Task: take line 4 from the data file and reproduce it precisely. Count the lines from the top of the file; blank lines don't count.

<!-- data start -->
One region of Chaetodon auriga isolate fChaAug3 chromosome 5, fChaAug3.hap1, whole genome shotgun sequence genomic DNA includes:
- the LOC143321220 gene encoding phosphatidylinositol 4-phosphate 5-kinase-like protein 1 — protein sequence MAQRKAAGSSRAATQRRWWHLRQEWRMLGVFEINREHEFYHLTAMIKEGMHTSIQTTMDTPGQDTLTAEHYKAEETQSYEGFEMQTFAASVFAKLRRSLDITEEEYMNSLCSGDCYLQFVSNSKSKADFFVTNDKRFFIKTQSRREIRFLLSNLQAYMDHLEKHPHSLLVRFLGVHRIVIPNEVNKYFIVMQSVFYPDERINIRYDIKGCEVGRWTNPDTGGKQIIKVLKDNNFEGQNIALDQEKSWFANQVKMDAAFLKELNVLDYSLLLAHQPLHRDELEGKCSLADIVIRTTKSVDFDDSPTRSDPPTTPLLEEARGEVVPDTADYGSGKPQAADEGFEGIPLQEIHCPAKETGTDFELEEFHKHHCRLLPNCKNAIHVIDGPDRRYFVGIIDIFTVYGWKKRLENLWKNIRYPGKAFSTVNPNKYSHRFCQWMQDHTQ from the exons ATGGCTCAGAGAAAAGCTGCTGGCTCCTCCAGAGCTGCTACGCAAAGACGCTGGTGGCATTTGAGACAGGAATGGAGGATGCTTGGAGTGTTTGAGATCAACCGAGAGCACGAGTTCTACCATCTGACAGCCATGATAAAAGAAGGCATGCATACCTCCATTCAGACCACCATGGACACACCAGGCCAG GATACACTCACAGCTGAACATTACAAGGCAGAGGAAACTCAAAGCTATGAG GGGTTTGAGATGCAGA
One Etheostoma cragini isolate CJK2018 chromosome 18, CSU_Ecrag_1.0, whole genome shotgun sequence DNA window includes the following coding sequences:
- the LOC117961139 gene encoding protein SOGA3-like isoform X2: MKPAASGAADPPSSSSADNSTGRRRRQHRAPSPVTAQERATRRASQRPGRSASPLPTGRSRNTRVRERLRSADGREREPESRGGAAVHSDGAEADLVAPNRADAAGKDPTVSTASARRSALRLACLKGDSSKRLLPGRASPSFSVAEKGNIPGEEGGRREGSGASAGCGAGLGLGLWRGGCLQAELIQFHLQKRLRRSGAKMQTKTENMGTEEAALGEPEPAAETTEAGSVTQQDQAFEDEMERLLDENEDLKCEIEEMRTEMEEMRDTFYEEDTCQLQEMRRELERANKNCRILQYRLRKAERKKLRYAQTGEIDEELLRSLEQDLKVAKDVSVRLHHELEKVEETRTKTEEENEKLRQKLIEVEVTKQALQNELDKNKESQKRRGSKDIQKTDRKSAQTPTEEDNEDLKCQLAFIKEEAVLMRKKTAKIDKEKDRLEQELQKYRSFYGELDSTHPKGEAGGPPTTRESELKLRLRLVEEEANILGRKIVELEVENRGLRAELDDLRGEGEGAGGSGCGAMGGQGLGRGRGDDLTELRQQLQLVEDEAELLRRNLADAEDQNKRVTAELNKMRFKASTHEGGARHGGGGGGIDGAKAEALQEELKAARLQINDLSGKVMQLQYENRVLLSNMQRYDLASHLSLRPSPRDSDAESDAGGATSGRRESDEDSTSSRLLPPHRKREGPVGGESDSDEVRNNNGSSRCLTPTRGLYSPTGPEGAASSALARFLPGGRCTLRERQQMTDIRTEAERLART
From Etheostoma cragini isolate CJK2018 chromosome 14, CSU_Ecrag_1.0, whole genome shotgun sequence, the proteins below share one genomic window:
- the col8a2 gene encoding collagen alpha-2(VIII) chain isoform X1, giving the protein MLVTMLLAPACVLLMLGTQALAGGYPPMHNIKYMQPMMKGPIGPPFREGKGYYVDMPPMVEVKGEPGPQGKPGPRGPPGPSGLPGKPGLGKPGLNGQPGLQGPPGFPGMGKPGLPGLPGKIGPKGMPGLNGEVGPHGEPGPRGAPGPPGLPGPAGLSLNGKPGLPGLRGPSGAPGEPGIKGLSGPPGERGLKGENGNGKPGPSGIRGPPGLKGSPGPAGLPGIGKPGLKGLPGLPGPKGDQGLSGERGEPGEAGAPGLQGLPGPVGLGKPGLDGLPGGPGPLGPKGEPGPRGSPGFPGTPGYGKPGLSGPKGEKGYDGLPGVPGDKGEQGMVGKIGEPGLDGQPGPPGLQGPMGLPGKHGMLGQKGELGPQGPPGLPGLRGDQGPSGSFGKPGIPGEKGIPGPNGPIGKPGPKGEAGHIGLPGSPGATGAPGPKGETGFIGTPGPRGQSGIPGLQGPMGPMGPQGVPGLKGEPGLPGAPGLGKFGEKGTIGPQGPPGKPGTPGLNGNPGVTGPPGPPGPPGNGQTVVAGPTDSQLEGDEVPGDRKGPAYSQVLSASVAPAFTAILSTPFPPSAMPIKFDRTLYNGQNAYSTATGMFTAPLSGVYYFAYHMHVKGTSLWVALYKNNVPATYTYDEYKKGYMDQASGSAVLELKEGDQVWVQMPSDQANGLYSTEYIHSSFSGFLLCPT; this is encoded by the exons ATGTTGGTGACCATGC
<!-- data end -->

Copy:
- the LOC117961139 gene encoding protein SOGA3-like isoform X2: MKPAASGAADPPSSSSADNSTGRRRRQHRAPSPVTAQERATRRASQRPGRSASPLPTGRSRNTRVRERLRSADGREREPESRGGAAVHSDGAEADLVAPNRADAAGKDPTVSTASARRSALRLACLKGDSSKRLLPGRASPSFSVAEKGNIPGEEGGRREGSGASAGCGAGLGLGLWRGGCLQAELIQFHLQKRLRRSGAKMQTKTENMGTEEAALGEPEPAAETTEAGSVTQQDQAFEDEMERLLDENEDLKCEIEEMRTEMEEMRDTFYEEDTCQLQEMRRELERANKNCRILQYRLRKAERKKLRYAQTGEIDEELLRSLEQDLKVAKDVSVRLHHELEKVEETRTKTEEENEKLRQKLIEVEVTKQALQNELDKNKESQKRRGSKDIQKTDRKSAQTPTEEDNEDLKCQLAFIKEEAVLMRKKTAKIDKEKDRLEQELQKYRSFYGELDSTHPKGEAGGPPTTRESELKLRLRLVEEEANILGRKIVELEVENRGLRAELDDLRGEGEGAGGSGCGAMGGQGLGRGRGDDLTELRQQLQLVEDEAELLRRNLADAEDQNKRVTAELNKMRFKASTHEGGARHGGGGGGIDGAKAEALQEELKAARLQINDLSGKVMQLQYENRVLLSNMQRYDLASHLSLRPSPRDSDAESDAGGATSGRRESDEDSTSSRLLPPHRKREGPVGGESDSDEVRNNNGSSRCLTPTRGLYSPTGPEGAASSALARFLPGGRCTLRERQQMTDIRTEAERLART